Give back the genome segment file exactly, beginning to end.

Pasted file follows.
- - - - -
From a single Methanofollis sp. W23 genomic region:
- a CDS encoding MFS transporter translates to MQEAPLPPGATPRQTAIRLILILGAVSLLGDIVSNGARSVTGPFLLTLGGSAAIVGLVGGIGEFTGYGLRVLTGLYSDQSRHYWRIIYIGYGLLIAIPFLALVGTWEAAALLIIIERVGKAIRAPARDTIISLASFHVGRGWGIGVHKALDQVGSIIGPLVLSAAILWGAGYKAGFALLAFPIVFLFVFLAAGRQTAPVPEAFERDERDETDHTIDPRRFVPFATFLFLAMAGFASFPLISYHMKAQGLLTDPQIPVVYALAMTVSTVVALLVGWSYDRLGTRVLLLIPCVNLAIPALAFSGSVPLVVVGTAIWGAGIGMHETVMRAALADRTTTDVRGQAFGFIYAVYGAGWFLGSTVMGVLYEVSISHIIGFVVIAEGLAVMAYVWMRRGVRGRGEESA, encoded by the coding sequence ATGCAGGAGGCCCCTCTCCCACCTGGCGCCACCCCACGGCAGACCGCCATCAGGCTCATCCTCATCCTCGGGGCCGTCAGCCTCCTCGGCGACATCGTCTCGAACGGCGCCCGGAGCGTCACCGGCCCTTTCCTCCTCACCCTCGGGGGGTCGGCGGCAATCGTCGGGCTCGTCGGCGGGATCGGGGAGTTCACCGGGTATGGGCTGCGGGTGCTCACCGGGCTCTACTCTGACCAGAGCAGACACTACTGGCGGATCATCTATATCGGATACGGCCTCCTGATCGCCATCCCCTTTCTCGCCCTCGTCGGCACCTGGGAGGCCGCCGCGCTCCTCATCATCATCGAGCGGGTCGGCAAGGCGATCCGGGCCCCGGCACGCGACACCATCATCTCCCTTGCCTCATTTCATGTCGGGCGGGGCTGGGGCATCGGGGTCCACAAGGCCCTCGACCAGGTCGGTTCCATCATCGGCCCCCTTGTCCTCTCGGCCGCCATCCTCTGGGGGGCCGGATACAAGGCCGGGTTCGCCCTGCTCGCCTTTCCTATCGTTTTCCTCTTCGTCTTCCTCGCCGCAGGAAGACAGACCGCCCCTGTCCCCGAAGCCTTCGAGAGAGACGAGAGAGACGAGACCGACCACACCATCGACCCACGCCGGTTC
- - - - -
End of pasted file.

From a single Methanofollis sp. W23 genomic region:
- a CDS encoding MFS transporter translates to MQEAPLPPGATPRQTAIRLILILGAVSLLGDIVSNGARSVTGPFLLTLGGSAAIVGLVGGIGEFTGYGLRVLTGLYSDQSRHYWRIIYIGYGLLIAIPFLALVGTWEAAALLIIIERVGKAIRAPARDTIISLASFHVGRGWGIGVHKALDQVGSIIGPLVLSAAILWGAGYKAGFALLAFPIVFLFVFLAAGRQTAPVPEAFERDERDETDHTIDPRRFVPFATFLFLAMAGFASFPLISYHMKAQGLLTDPQIPVVYALAMTVSTVVALLVGWSYDRLGTRVLLLIPCVNLAIPALAFSGSVPLVVVGTAIWGAGIGMHETVMRAALADRTTTDVRGQAFGFIYAVYGAGWFLGSTVMGVLYEVSISHIIGFVVIAEGLAVMAYVWMRRGVRGRGEESA, encoded by the coding sequence ATGCAGGAGGCCCCTCTCCCACCTGGCGCCACCCCACGGCAGACCGCCATCAGGCTCATCCTCATCCTCGGGGCCGTCAGCCTCCTCGGCGACATCGTCTCGAACGGCGCCCGGAGCGTCACCGGCCCTTTCCTCCTCACCCTCGGGGGGTCGGCGGCAATCGTCGGGCTCGTCGGCGGGATCGGGGAGTTCACCGGGTATGGGCTGCGGGTGCTCACCGGGCTCTACTCTGACCAGAGCAGACACTACTGGCGGATCATCTATATCGGATACGGCCTCCTGATCGCCATCCCCTTTCTCGCCCTCGTCGGCACCTGGGAGGCCGCCGCGCTCCTCATCATCATCGAGCGGGTCGGCAAGGCGATCCGGGCCCCGGCACGCGACACCATCATCTCCCTTGCCTCATTTCATGTCGGGCGGGGCTGGGGCATCGGGGTCCACAAGGCCCTCGACCAGGTCGGTTCCATCATCGGCCCCCTTGTCCTCTCGGCCGCCATCCTCTGGGGGGCCGGATACAAGGCCGGGTTCGCCCTGCTCGCCTTTCCTATCGTTTTCCTCTTCGTCTTCCTCGCCGCAGGAAGACAGACCGCCCCTGTCCCCGAAGCCTTCGAGAGAGACGAGAGAGACGAGACCGACCACACCATCGACCCACGCCGGTTC